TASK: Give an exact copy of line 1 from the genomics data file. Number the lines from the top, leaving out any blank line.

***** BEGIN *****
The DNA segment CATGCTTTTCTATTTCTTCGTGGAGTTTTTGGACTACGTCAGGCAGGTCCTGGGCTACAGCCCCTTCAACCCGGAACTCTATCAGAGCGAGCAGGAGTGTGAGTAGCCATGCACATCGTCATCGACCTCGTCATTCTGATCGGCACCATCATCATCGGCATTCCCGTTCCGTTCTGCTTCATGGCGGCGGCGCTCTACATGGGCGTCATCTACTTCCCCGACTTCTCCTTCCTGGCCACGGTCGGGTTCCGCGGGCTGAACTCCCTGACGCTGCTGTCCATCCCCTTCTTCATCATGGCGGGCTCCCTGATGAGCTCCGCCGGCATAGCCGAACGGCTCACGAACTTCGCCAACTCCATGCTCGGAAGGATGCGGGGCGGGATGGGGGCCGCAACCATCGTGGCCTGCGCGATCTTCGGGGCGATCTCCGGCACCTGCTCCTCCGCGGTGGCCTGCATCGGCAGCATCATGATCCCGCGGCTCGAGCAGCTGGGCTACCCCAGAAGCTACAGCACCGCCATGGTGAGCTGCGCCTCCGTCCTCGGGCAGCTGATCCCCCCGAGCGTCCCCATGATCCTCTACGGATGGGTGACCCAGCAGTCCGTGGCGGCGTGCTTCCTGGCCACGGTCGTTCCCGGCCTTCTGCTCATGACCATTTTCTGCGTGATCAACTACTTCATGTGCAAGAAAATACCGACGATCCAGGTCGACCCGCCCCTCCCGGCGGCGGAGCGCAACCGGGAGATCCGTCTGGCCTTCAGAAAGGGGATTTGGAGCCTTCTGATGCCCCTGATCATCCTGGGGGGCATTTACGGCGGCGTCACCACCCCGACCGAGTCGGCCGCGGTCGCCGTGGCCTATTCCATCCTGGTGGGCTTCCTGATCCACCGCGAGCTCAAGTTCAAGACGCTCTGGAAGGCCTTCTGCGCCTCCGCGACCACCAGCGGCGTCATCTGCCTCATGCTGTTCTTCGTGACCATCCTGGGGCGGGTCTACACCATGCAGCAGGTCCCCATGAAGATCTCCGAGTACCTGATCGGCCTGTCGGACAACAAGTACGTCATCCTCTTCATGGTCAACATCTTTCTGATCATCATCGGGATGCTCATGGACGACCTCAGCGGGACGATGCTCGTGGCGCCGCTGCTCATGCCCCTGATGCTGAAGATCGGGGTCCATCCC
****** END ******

The DNA segment CATGCTTTTCTATTTCTTCGTGGAGTTTTTGGACTACGTCAGGCAGGTCCTGGGCTACAGCCCCTTCAACCCGGAACTCTATCAGAGCGAGCAGGAGTGTGAGTAGCCATGCACATCGTCATCGACCTCGTCATTCTGATCGGCACCATCATCATCGGCATTCCCGTTCCGTTCTGCTTCATGGCGGCGGCGCTCTACATGGGCGTCATCTACTTCCCCGACTTCTCCTTCCTGGCCACGGTCGGGTTCCGCGGGCTGAACTCCCTGACGCTGCTGTCCATCCCCTTCTTCATCATGGCGGGCTCCCTGATGAGCTCCGCCGGCATAGCCGAACGGCTCACGAACTTCGCCAACTCCATGCTCGGAAGGATGCGGGGCGGGATGGGGGCCGCAACCATCGTGGCCTGCGCGATCTTCGGGGCGATCTCCGGCACCTGCTCCTCCGCGGTGGCCTGCATCGGCAGCATCATGATCCCGCGGCTCGAGCAGCTGGGCTACCCCAGAAGCTACAGCACCGCCATGGTGAGCTGCGCCTCCGTCCTCGGGCAGCTGATCCCCCCGAGCGTCCCCATGATCCTCTACGGATGGGTGACCCAGCAGTCCGTGGCGGCGTGCTTCCTGGCCACGGTCGTTCCCGGCCTTCTGCTCATGACCATTTTCTGCGTGATCAACTACTTCATGTGCAAGAAAATACCGACGATCCAGGTCGACCCGCCCCTCCCGGCGGCGGAGCGCAACCGGGAGATCCGTCTGGCCTTCAGAAAGGGGATTTGGAGCCTTCTGATGCCCCTGATCATCCTGGGGGGCATTTACGGCGGCGTCACCACCCCGACCGAGTCGGCCGCGGTCGCCGTGGCCTATTCCATCCTGGTGGGCTTCCTGATCCACCGCGAGCTCAAGTTCAAGACGCTCTGGAAGGCCTTCTGCGCCTCCGCGACCACCAGCGGCGTCATCTGCCTCATGCTGTTCTTCGTGACCATCCTGGGGCGGGTCTACACCATGCAGCAGGTCCCCATGAAGATCTCCGAGTACCTGATCGGCCTGTCGGACAACAAGTACGTCATCCTCTTCATGGTCAACATCTTTCTGATCATCATCGGGATGCTCATGGACGACCTCAGCGGGACGATGCTCGTGGCGCCGCTGCTCATGCCCCTGATGCTGAAGATCGGGGTCCATCCC